Anna Nicole and the misrepresentation of contemporary music

I toddled off to the Royal Opera House website this afternoon to take a peek at what they’ve got up for the premiere of Mark-Anthony Turnage’s new opera Anna Nicole, based on the life of Anna Nicole Smith, which is premiering there tonight. I had a look at the cast list, read their little blurb then got all excited because there was a TRAILER! Woot! Pulled it up and watched through – pretty slick, although I wasn’t entirely sure the music was what I’d have expected from Turnage but people do make sudden stylistic about-turns from time to time… then I saw this little line, half cut off at the end of the details in the right-hand column:

Please note the music in the trailer is not the music from the opera.

What???! ROH has got a shiny new opera from an exciting, well-known and respected composer. It’s got a titillating and media-catching subject. Surely this as good as an opera house can dream of? A pre-built audience of fans, and exciting subject matter to spread the publicity further than those who would normally come to such a thing. So why is a key marketing component not using the music in the opera? It’s not even Turnage’s music in the trailer, but a song called ‘Heartbreak’ by Age of Consent (thanks to for that little snippet).

There are two things here which cause me to feel outraged.

The first is the sheer disrespect to Turnage – if they’re using someone else’s music to advertise his opera, what does that say about what they think of his work? I know that in the film industry, using different music in the trailer is standard practice – but that’s in an artform which is primarily driven by plot and visuals, unlike opera which is primarily driven by the music. If the trailer was made very early on, before the score was finalised, then why didn’t they use something else by Turnage which would give an accurate representation of his style?

The second is what damage is this is likely to do to the cause of improving the general public’s understanding of contemporary music? How many people will have seen that trailer and decided to give opera a go, who then will be confronted by a totally unexpected and not always easy musical style? How can we expect those people to have anything but a negative reaction and to chuck the whole opera/new music experience into a box marked “don’t try again”? The trailer seems to have been around since early January and has been linked to from all sorts of places – and People Magazine’s website to start with – which will have given it excellent broad exposure to an audience who are likely not familiar with Turnage’s music or the genre of opera in general – how are they supposed to assess whether they’ll enjoy it on the basis of what they see and hear? Managing expectations is the first step in creating happy audiences.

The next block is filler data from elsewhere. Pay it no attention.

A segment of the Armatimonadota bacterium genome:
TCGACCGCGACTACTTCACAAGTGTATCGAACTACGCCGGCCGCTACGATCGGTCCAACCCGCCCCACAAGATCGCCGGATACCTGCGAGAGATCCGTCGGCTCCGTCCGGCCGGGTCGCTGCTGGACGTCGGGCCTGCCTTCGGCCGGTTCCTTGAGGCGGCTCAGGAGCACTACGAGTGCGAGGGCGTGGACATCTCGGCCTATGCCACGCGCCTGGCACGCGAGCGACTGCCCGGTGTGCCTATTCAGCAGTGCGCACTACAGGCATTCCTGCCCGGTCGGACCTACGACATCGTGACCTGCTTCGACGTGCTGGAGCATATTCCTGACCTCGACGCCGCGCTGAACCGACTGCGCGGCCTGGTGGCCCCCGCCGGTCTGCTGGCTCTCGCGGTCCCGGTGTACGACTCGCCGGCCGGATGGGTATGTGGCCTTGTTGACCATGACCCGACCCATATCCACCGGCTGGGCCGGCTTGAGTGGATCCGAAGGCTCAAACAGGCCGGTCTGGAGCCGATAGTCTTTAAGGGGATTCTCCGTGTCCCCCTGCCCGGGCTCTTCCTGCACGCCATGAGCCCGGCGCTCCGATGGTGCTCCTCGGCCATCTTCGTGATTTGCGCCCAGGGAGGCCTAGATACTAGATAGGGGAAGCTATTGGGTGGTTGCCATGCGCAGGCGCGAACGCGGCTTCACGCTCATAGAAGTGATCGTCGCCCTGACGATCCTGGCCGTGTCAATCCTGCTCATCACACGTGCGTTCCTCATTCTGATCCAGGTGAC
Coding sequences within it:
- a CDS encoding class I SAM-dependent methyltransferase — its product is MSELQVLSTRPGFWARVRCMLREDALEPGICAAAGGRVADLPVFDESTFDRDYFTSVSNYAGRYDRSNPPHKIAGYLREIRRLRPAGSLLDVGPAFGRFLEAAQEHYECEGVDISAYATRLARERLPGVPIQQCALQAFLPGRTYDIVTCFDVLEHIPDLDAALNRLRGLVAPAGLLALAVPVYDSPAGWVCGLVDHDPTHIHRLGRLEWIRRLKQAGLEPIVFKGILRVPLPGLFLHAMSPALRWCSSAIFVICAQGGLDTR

And happy audiences are what we should be aiming for, not just bums on seats. Happy audiences means that not only does ROH get a ticket sold, but they might get another ticket sold in future. They might sell a CD. Other people might sell CDs and tickets. Happy audiences = a happy new music industry. Unhappy audiences = a suffering new music industry.

So I’ve been trying to think of why ROH might have done this. And I can only think of one reason: they (or at least their video producers) are scared. They are so scared of what the public might think of Turnage’s music and scared that perhaps nobody will come that they have chosen to misrepresent the work. Because I can’t see it as anything but misrepresentation. A lot of articles I’ve seen about the opera now have embedded that video trailer, so it appears without that quiet little disclaimer, so many people who’ve seen it – I would venture to say “most” – I nearly missed it – won’t have that snippet of information and only those of us who have at least a passing familiarity with Turnage will know that the music isn’t his.

If an organisation like the Royal Opera House doesn’t have the courage to promote a musical piece with the music that’s actually in it, by a significant and respected composer – what chance does the rest of the world have to see if they like it? What chance do we ’emerging’ composers have that we can ever get the general public to listen to our work?

If you have a different idea about this, then I’d love to hear it in the comments – and if I’ve got something wrong, please correct me! I’ve hunted high and low on the internet and failed to find anything that supports a different theory than what I’ve got here, and I can’t find any way to justify this move by ROH at all, much as I’d like to. Comment away!